Sir Marc Aurel Stein

Sir Marc Aurel Stein (1862 – 1943), a Hungarian-born, British archaeologist, is largely credited to have rediscovered The Silk Road – an ancient network of trade routes across Central Asia which connected the East and West – following three expeditions he made to the far western regions of China in 1900, 1906 and 1913. The V&A, along with The British Museum, The British Library, and The National Museum in New Delhi, India, holds an important collection of artefacts recovered by Stein from these expeditions.

Portrait of Sir Aurel Stein and his dog Dash. © The British Library

Sir Marc Aurel Stein was born in Budapest in 1862. He graduated in Sanskrit and Persian and received his Ph.D. from Tübingen, Germany in 1883. The following year he went to England to study oriental languages and archaeology, before setting out for a career in India. His formal positions from 1888 onwards were as registrar of Punjab University and principal of the Oriental College, Lahore and principal of the Calcutta Madrasah. But his real passion was the exploration of Central Asia, China, India and the Middle East.

Stein's Silk Road expeditions were funded by various institutions for which he promised to collect archaeological and textual artefacts. Stein's first expedition (1900 – 1) was funded by the Government of India and the Government of Punjab and Bengal, and it was agreed that the finds should be studied in London and allocated to specific museums later. The second expedition (1906 – 8) was funded 60% by the Government of India and 40% by the British Museum, and the finds were to be allocated accordingly. The third expedition (1913 – 16) was funded entirely by the Government of India. The intention here was that the majority of finds from this expedition should be the foundation of a new museum in New Delhi, and that representative specimen and 'literary remains' should be presented to the British Museum.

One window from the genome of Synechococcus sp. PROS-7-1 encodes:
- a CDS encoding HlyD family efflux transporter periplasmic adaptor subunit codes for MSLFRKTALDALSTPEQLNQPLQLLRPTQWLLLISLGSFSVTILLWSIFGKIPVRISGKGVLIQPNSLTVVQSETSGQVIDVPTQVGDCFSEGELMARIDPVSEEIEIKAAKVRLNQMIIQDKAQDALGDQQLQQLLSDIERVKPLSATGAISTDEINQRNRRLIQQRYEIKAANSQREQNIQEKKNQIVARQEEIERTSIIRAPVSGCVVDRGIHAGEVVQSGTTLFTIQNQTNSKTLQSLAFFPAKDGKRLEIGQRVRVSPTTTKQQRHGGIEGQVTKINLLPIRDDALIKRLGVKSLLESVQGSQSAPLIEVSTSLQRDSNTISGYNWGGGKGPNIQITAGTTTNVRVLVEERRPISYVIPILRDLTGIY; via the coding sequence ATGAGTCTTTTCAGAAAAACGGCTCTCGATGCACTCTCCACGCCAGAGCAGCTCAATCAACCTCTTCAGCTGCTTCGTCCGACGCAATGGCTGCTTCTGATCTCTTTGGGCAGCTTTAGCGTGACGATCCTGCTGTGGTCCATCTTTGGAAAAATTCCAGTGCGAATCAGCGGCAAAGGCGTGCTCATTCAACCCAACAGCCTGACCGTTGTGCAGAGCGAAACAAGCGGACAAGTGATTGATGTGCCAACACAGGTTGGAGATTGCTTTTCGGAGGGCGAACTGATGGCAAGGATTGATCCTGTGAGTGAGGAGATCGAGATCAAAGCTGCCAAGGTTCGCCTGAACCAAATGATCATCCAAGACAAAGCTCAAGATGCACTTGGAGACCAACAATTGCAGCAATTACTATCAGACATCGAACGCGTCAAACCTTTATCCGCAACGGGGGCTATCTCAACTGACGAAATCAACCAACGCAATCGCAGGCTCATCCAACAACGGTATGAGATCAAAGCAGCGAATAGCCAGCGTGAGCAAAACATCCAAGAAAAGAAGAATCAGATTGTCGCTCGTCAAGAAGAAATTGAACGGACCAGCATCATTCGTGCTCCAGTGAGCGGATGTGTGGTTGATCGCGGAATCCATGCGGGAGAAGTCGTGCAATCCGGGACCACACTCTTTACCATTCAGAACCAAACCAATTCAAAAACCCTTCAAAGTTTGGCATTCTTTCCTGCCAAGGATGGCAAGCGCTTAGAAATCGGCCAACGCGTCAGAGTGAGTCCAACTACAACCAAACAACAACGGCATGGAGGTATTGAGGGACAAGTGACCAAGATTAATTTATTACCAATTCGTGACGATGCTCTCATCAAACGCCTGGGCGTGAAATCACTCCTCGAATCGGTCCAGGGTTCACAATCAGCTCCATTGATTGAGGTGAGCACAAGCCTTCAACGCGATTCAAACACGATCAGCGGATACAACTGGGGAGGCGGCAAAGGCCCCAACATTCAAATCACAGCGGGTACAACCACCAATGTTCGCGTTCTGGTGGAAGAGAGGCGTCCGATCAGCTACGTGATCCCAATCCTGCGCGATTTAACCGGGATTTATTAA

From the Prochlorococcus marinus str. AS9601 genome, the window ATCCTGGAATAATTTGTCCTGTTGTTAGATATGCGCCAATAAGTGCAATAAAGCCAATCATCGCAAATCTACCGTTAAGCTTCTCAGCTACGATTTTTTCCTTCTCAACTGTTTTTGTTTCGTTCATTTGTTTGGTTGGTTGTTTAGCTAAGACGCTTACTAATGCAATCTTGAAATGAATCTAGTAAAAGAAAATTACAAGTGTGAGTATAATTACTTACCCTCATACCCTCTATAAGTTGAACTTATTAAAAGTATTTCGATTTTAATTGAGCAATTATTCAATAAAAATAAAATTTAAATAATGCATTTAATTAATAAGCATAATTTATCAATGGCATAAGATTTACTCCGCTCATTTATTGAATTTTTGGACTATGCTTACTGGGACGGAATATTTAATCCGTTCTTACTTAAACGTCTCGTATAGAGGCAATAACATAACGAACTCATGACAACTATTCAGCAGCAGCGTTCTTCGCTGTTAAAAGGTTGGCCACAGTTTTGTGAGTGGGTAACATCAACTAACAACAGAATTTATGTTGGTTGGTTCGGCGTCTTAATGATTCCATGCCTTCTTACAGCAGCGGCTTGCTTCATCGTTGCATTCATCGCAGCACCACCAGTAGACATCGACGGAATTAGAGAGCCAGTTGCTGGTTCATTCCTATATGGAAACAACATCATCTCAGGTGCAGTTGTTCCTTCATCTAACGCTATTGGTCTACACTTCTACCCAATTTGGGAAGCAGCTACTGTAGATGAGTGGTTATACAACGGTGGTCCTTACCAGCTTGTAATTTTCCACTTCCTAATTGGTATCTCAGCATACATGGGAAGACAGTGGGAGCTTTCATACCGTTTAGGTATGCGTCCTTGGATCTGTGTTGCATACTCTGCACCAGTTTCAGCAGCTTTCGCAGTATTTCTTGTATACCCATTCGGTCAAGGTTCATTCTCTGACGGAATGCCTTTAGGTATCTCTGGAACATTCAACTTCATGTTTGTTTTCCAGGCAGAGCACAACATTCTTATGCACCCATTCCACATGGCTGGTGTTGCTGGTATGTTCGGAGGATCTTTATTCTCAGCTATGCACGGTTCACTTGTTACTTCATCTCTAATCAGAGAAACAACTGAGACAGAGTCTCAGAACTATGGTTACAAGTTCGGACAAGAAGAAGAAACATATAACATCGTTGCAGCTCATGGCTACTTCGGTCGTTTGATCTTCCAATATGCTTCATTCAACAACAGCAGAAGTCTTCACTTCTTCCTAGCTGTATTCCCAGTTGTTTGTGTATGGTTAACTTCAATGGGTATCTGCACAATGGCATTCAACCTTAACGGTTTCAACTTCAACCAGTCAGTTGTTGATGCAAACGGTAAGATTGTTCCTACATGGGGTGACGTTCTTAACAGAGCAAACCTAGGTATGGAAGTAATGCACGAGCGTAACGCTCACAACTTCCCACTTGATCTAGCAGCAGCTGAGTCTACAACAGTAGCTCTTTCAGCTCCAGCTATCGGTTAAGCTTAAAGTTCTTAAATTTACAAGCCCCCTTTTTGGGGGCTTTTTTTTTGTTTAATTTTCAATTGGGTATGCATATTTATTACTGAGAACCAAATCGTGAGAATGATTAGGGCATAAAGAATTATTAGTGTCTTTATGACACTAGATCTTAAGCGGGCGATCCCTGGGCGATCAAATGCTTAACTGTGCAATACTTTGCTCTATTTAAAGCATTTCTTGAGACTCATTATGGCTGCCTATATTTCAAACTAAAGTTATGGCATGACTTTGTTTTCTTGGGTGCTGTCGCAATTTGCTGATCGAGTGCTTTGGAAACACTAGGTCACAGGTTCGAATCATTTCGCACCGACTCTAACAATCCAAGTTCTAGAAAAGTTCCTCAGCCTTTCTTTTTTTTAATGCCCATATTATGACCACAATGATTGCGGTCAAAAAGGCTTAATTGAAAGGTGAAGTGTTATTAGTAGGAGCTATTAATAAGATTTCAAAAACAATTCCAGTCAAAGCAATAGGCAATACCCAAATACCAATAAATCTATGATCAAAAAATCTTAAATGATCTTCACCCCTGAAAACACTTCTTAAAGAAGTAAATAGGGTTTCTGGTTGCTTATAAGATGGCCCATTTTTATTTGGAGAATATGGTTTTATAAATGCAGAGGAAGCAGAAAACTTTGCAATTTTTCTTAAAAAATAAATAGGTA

Group at Ulugh-mazar. Sir Aurel Stein in the centre with his dog Dash. © The British Library

Stein was a meticulous early archaeologist. When arriving at a new archaeological site, he surveyed the area and the site itself, drawing a clear plan to scale of the major remains. Stein excavated each area in turn, making sure to note the layers at which objects were uncovered and making note of every find. Every object was then marked individually with a string of unique characters which defined its exact location in each site.

Sir Aurel Stein at his plane table surveying in the Taklamakan Desert. © The British Library

The V&A did not contribute financially to any of Stein's expeditions, but recognised the importance of the finds, and applied for a long term deposit. Close to 600 textile fragments were given on permanent loan by the Government of India in three instalments (1923, 1932 and 1933). Most of these were recovered in the second expedition, but also some from the third.

Stein adopted British nationality in 1904 and he was knighted for his contribution to Central Asian studies. In 1943, when he was in his 80s, Stein embarked on his long-awaited expedition to Afghanistan, but died in Kabul a week after his arrival in the country.

Background image: Fragment of wooden panel, about 500 AD, Khadalik, painted wood. Museum no. LOAN:I A SURVEY.3. © Victoria and Albert Museum, London. On loan from the Government of India and the Archaeological Survey of India